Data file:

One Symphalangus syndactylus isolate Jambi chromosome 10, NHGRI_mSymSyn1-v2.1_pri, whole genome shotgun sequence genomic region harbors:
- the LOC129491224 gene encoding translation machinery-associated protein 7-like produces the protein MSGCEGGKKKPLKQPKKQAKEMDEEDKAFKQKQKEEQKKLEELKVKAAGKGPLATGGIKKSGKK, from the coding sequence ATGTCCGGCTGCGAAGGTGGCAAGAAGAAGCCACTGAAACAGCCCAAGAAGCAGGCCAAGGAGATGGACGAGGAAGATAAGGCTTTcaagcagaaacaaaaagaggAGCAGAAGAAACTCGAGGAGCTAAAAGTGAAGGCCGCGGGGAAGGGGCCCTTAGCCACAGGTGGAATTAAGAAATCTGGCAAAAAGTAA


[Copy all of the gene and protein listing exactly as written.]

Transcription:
One Symphalangus syndactylus isolate Jambi chromosome 10, NHGRI_mSymSyn1-v2.1_pri, whole genome shotgun sequence genomic region harbors:
- the LOC129491224 gene encoding translation machinery-associated protein 7-like produces the protein MSGCEGGKKKPLKQPKKQAKEMDEEDKAFKQKQKEEQKKLEELKVKAAGKGPLATGGIKKSGKK, from the coding sequence ATGTCCGGCTGCGAAGGTGGCAAGAAGAAGCCACTGAAACAGCCCAAGAAGCAGGCCAAGGAGATGGACGAGGAAGATAAGGCTTTcaagcagaaacaaaaagaggAGCAGAAGAAACTCGAGGAGCTAAAAGTGAAGGCCGCGGGGAAGGGGCCCTTAGCCACAGGTGGAATTAAGAAATCTGGCAAAAAGTAA